\mathbb{P}_{U(\ell)}\left( \left\|\sum_{i \in I} v_i \right\| \geq t \right) \leq 2 \mathbb{P}_{B(\ell)}\left( \left\|\sum_{i \in I} v_i \right\| \geq t \right)?
The constant may vary, or there may even be a small additive term on the rhs, and I really only need an answer in the case that the norm is the standard Euclidean norm on \(\R^n\).

Verify these matrix properties (easy and fun)

I’m looking at products like \(\mat{G}^t \mat{A} \mat{G}\) where the columns of \(\mat{G}\) are (nonisotropic) normal vectors. Specifically, I’d like to know the distribution of the eigen/singular-values of this product. Surprisingly, I was unable to find any results in the literature on this, so I started reading Gupta and Nagar to see if I could work it out using Jacobian magic.

In the preliminary material, they list some basic matrix algebra facts. Your mission, should you choose to accept it, is to prove the following:

  • If \(\mat{A} > \mat{0},\) \(\mat{B} > \mat{0},\) and \(\mat{A} – \mat{B} > \mat{0},\) then \(\mat{B}^{-1} – \mat{A}^{-1} > \mat{0}\)
  • If \(\mat{A}>\mat{0}\) and \(\mat{B} > \mat{0},\) then \(\det(\mat{A}+\mat{B}) > \det(\mat{A}) + \det(\mat{B})\)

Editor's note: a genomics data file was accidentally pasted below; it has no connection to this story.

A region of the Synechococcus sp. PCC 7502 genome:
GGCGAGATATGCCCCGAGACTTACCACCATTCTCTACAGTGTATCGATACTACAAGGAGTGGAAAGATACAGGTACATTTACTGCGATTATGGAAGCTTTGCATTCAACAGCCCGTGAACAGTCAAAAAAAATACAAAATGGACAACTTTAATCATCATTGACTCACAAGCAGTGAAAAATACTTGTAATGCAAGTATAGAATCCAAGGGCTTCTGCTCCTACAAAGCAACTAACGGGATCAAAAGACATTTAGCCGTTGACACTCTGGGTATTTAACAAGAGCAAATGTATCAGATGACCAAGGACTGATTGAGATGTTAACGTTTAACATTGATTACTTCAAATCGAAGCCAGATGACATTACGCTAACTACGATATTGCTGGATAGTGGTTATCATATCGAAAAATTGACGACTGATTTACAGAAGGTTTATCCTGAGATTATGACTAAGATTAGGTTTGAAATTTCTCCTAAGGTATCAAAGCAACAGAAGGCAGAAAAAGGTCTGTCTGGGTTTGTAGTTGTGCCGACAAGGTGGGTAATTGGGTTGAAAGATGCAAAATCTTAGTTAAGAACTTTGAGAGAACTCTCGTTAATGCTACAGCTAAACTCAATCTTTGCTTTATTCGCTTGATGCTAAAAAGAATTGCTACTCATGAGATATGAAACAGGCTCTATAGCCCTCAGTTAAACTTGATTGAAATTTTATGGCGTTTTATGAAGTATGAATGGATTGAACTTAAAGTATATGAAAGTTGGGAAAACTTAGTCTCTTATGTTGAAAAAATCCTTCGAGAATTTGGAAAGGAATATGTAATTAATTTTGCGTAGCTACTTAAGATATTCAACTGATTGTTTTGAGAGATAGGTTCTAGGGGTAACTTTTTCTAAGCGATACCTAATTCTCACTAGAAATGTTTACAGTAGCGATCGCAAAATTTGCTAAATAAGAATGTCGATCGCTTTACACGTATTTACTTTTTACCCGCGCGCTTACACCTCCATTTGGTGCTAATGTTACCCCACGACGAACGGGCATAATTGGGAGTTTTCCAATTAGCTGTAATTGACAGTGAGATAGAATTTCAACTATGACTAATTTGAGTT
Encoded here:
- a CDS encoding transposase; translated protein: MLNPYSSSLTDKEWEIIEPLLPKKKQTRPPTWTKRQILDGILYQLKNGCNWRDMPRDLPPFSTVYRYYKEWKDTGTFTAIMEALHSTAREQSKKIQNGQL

The second’s easy, but for the first I found it necessary to use the fact that every positive matrix has a unique positive square root.

Some more, this time on Kronecker products:

  • If \(\mat{A}\) has eigenvalues \(\{\alpha_i\}\) and \(\mat{B}\) has eigenvalues \(\{\beta_j\},\) then \(\mat{A} \otimes \mat{B}\) has eigenvalues \(\{\alpha_i \beta_j\}.\)
  • If \(\mat{A}\) is \(m \times m\) and \(\mat{B}\) is \(n \times n\), then \(\det(\mat{A} \otimes \mat{B}) = \det(\mat{A})^n \det(\mat{B})^m\)

It’s useful here to note that
(\mat{A} \otimes \mat{B}) (\mat{C} \otimes \mat{D}) = \mat{AC} \otimes \mat{BD},
which has some obvious consequences, like that the Kronecker product of two orthogonal matrices is orthogonal. To be clear, the first Kronecker question can be addressed without any tedious calculations.